By UK Personal Trainer
Jamie Wykes Hobday
The upper chest is typically one of the toughest areas of the upper body to develop.
There are various reasons for this, and like most things, there are ways to work around it.
Here are five reasons why your upper chest is lagging in comparison to the rest of the chest region.
#1 Always Starting With a Flat Bench Press Movement
If you start every workout with a flat bench press; then the majority of your energy will be put into the flat chest.
This could be the same if you started with an incline movement; more energy will be put into it – therefore it may benefit your training to mix up chest exercises each week in order to spread the focus amongst different angles of the chest.
#2 Not Prioritising
The upper chest may ignored completely if workouts are focused on middle and lower chest movements such as bench press, crossovers, dips etc.
This is especially prominent if the incline is left until the end, where energy levels will be low.
#3 Not Changing The Stimulus
Not changing the stimulus and avoiding going past failure is what can set your upper chest behind the rest of your body.
Adding overload methods to take your body part past the point of failure will breakdown larger numbers of muscle fibres (therefore stimulate excessive muscle growth) as oppose to simply stopping at the point of failure.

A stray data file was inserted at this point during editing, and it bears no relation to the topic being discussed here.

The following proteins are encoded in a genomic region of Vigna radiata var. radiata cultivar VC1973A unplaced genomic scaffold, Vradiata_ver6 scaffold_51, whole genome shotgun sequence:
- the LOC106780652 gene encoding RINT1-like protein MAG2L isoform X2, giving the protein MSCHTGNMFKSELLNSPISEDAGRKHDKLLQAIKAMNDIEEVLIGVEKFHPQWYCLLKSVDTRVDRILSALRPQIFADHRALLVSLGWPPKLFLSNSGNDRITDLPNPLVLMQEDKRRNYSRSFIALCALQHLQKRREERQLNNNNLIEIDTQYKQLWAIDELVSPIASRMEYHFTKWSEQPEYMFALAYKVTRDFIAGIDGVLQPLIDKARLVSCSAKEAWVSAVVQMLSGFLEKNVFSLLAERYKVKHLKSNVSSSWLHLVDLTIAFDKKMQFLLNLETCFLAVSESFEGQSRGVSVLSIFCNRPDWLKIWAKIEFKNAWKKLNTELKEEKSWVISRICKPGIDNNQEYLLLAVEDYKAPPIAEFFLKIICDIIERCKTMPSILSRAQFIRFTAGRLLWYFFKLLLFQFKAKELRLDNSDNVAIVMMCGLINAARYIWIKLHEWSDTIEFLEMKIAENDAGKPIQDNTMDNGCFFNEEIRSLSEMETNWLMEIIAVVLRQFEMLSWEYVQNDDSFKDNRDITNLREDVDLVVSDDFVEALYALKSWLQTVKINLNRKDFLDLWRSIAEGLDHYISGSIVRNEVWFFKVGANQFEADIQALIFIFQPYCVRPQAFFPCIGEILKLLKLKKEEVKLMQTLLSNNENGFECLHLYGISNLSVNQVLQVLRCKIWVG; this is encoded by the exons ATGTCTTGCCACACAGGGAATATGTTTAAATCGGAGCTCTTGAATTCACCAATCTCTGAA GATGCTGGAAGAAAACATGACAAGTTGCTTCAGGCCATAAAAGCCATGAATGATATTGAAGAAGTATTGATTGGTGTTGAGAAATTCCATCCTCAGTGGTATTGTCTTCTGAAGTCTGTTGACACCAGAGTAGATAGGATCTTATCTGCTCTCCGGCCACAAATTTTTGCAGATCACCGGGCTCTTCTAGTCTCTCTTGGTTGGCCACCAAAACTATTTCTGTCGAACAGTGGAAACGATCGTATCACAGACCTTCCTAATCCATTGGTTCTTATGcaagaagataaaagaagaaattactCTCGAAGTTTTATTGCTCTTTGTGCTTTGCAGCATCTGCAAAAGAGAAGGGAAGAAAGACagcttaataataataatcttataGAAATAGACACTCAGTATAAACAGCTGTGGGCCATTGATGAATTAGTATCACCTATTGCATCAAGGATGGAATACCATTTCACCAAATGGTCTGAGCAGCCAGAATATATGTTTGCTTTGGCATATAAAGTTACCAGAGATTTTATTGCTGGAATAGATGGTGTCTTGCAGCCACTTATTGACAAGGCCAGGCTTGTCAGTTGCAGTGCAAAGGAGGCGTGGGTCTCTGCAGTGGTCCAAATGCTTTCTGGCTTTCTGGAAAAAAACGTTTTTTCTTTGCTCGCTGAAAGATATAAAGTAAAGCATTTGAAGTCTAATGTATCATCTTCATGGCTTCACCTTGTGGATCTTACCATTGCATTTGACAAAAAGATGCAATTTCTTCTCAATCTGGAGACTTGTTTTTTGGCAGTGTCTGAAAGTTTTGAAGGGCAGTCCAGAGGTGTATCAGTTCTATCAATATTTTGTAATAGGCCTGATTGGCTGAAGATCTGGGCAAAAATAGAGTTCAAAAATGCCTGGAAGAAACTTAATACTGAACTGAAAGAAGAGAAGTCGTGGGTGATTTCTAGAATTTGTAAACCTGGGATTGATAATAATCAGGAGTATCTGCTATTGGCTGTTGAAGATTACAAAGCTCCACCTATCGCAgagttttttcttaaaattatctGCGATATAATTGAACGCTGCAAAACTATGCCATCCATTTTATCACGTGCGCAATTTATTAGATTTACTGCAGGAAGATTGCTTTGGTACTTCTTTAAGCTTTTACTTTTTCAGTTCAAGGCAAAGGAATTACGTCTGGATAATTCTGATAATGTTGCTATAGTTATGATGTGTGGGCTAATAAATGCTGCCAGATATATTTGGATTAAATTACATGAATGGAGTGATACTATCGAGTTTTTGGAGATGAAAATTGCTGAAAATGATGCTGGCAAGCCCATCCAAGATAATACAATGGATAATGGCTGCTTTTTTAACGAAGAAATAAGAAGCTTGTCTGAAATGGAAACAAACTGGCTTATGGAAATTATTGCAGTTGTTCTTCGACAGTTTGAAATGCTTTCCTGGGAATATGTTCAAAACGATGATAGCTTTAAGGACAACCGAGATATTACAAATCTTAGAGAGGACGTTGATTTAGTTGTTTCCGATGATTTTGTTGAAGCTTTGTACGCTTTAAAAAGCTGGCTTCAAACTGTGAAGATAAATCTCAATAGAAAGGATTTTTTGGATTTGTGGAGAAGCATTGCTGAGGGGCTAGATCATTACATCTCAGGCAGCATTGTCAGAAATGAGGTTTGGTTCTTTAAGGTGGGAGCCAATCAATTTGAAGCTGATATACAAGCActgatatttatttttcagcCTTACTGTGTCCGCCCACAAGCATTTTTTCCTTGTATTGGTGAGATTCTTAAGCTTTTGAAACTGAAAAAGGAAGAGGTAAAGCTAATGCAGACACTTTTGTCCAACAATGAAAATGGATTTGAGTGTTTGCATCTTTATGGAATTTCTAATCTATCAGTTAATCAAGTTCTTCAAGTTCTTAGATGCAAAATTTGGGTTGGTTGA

To prevent this, try the following overload methods;
? Partner assisted reps
#4 Lack of Variation
The incline area can be targeted in a whole host of movements applying barbells, dumbbells, cables, smith machines and general resistance machines.
? In order to prevent plateauing or just getting bored with your program, try to switch up the training equipment used in each session.
#5 Failure to Split Chest Workouts
We are always ‘inclined’ to split our leg session into 2 sessions (Quads/Calves and Hamstrings/Glutes), so what makes our chest any different?
They are both large muscle groups and for this reason, splitting up the sessions can be applied.
Try applying one chest session per week designated to upper chest and then assign the other session to lower/middle chest.
Take Home Message
If your upper chest is lacking a bit of shape and volume, consider some of the above points and mix up your training routine!
Record any improvements to see what works best for you.
Our articles should be used for informational and educational purposes only and are not intended to be taken as medical advice. If you’re concerned, consult a health professional before taking dietary supplements or introducing any major changes to your diet.